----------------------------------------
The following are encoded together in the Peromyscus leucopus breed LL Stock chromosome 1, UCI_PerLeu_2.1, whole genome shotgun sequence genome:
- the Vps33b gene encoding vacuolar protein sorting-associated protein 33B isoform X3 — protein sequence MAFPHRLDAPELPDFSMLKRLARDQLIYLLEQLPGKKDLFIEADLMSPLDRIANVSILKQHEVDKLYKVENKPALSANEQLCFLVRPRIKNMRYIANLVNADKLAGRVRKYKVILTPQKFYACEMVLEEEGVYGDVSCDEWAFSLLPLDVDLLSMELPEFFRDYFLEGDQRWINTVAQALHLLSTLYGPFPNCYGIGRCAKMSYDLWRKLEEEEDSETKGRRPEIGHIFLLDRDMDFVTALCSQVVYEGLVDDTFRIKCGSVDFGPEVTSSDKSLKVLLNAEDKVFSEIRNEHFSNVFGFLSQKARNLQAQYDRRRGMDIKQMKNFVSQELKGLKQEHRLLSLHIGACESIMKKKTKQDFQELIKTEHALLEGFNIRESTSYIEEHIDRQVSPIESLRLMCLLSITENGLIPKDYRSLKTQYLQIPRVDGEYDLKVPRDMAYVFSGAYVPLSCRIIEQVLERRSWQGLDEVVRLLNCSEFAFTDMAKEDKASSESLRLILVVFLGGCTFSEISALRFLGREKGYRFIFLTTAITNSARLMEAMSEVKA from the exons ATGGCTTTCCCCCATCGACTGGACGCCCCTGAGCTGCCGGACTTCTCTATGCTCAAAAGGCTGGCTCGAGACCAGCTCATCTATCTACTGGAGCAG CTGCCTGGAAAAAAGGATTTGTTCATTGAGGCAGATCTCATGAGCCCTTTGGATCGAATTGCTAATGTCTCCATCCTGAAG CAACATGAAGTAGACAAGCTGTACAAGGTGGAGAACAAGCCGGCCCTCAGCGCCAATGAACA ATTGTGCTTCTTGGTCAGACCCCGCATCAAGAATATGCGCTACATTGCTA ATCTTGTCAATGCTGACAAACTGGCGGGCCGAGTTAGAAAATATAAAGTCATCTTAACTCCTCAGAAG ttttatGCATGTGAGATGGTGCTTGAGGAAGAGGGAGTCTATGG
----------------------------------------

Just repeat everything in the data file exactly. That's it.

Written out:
The following are encoded together in the Peromyscus leucopus breed LL Stock chromosome 1, UCI_PerLeu_2.1, whole genome shotgun sequence genome:
- the Vps33b gene encoding vacuolar protein sorting-associated protein 33B isoform X3 — protein sequence MAFPHRLDAPELPDFSMLKRLARDQLIYLLEQLPGKKDLFIEADLMSPLDRIANVSILKQHEVDKLYKVENKPALSANEQLCFLVRPRIKNMRYIANLVNADKLAGRVRKYKVILTPQKFYACEMVLEEEGVYGDVSCDEWAFSLLPLDVDLLSMELPEFFRDYFLEGDQRWINTVAQALHLLSTLYGPFPNCYGIGRCAKMSYDLWRKLEEEEDSETKGRRPEIGHIFLLDRDMDFVTALCSQVVYEGLVDDTFRIKCGSVDFGPEVTSSDKSLKVLLNAEDKVFSEIRNEHFSNVFGFLSQKARNLQAQYDRRRGMDIKQMKNFVSQELKGLKQEHRLLSLHIGACESIMKKKTKQDFQELIKTEHALLEGFNIRESTSYIEEHIDRQVSPIESLRLMCLLSITENGLIPKDYRSLKTQYLQIPRVDGEYDLKVPRDMAYVFSGAYVPLSCRIIEQVLERRSWQGLDEVVRLLNCSEFAFTDMAKEDKASSESLRLILVVFLGGCTFSEISALRFLGREKGYRFIFLTTAITNSARLMEAMSEVKA from the exons ATGGCTTTCCCCCATCGACTGGACGCCCCTGAGCTGCCGGACTTCTCTATGCTCAAAAGGCTGGCTCGAGACCAGCTCATCTATCTACTGGAGCAG CTGCCTGGAAAAAAGGATTTGTTCATTGAGGCAGATCTCATGAGCCCTTTGGATCGAATTGCTAATGTCTCCATCCTGAAG CAACATGAAGTAGACAAGCTGTACAAGGTGGAGAACAAGCCGGCCCTCAGCGCCAATGAACA ATTGTGCTTCTTGGTCAGACCCCGCATCAAGAATATGCGCTACATTGCTA ATCTTGTCAATGCTGACAAACTGGCGGGCCGAGTTAGAAAATATAAAGTCATCTTAACTCCTCAGAAG ttttatGCATGTGAGATGGTGCTTGAGGAAGAGGGAGTCTATGG